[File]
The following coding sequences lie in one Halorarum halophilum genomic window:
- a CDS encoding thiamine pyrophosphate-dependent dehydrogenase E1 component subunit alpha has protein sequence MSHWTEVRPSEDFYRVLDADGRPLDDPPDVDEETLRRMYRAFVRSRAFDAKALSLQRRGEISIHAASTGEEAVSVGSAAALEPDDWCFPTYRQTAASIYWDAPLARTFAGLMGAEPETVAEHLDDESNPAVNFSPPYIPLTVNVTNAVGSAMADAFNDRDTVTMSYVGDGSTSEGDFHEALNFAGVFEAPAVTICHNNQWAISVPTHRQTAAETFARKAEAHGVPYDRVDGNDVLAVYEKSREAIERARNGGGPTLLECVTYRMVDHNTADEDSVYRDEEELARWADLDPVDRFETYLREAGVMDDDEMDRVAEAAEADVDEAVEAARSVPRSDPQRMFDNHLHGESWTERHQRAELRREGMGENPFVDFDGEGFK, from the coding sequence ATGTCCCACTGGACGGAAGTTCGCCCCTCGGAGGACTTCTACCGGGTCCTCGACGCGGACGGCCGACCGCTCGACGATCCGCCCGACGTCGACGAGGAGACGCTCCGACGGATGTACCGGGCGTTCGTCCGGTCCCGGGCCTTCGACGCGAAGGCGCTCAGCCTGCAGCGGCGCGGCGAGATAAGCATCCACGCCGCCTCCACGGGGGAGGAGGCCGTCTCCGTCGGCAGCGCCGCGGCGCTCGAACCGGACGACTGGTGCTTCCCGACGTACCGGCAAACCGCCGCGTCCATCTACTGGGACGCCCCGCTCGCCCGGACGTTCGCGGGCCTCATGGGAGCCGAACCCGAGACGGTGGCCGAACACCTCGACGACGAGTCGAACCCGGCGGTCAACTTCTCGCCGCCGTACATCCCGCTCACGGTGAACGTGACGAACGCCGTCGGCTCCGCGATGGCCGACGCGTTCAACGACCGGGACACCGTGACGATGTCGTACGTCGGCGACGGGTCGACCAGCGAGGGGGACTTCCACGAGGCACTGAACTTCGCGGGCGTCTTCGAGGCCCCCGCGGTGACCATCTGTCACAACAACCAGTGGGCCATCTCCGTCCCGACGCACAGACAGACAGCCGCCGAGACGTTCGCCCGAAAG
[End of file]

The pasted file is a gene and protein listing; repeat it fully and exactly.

The following coding sequences lie in one Halorarum halophilum genomic window:
- a CDS encoding thiamine pyrophosphate-dependent dehydrogenase E1 component subunit alpha has protein sequence MSHWTEVRPSEDFYRVLDADGRPLDDPPDVDEETLRRMYRAFVRSRAFDAKALSLQRRGEISIHAASTGEEAVSVGSAAALEPDDWCFPTYRQTAASIYWDAPLARTFAGLMGAEPETVAEHLDDESNPAVNFSPPYIPLTVNVTNAVGSAMADAFNDRDTVTMSYVGDGSTSEGDFHEALNFAGVFEAPAVTICHNNQWAISVPTHRQTAAETFARKAEAHGVPYDRVDGNDVLAVYEKSREAIERARNGGGPTLLECVTYRMVDHNTADEDSVYRDEEELARWADLDPVDRFETYLREAGVMDDDEMDRVAEAAEADVDEAVEAARSVPRSDPQRMFDNHLHGESWTERHQRAELRREGMGENPFVDFDGEGFK, from the coding sequence ATGTCCCACTGGACGGAAGTTCGCCCCTCGGAGGACTTCTACCGGGTCCTCGACGCGGACGGCCGACCGCTCGACGATCCGCCCGACGTCGACGAGGAGACGCTCCGACGGATGTACCGGGCGTTCGTCCGGTCCCGGGCCTTCGACGCGAAGGCGCTCAGCCTGCAGCGGCGCGGCGAGATAAGCATCCACGCCGCCTCCACGGGGGAGGAGGCCGTCTCCGTCGGCAGCGCCGCGGCGCTCGAACCGGACGACTGGTGCTTCCCGACGTACCGGCAAACCGCCGCGTCCATCTACTGGGACGCCCCGCTCGCCCGGACGTTCGCGGGCCTCATGGGAGCCGAACCCGAGACGGTGGCCGAACACCTCGACGACGAGTCGAACCCGGCGGTCAACTTCTCGCCGCCGTACATCCCGCTCACGGTGAACGTGACGAACGCCGTCGGCTCCGCGATGGCCGACGCGTTCAACGACCGGGACACCGTGACGATGTCGTACGTCGGCGACGGGTCGACCAGCGAGGGGGACTTCCACGAGGCACTGAACTTCGCGGGCGTCTTCGAGGCCCCCGCGGTGACCATCTGTCACAACAACCAGTGGGCCATCTCCGTCCCGACGCACAGACAGACAGCCGCCGAGACGTTCGCCCGAAAG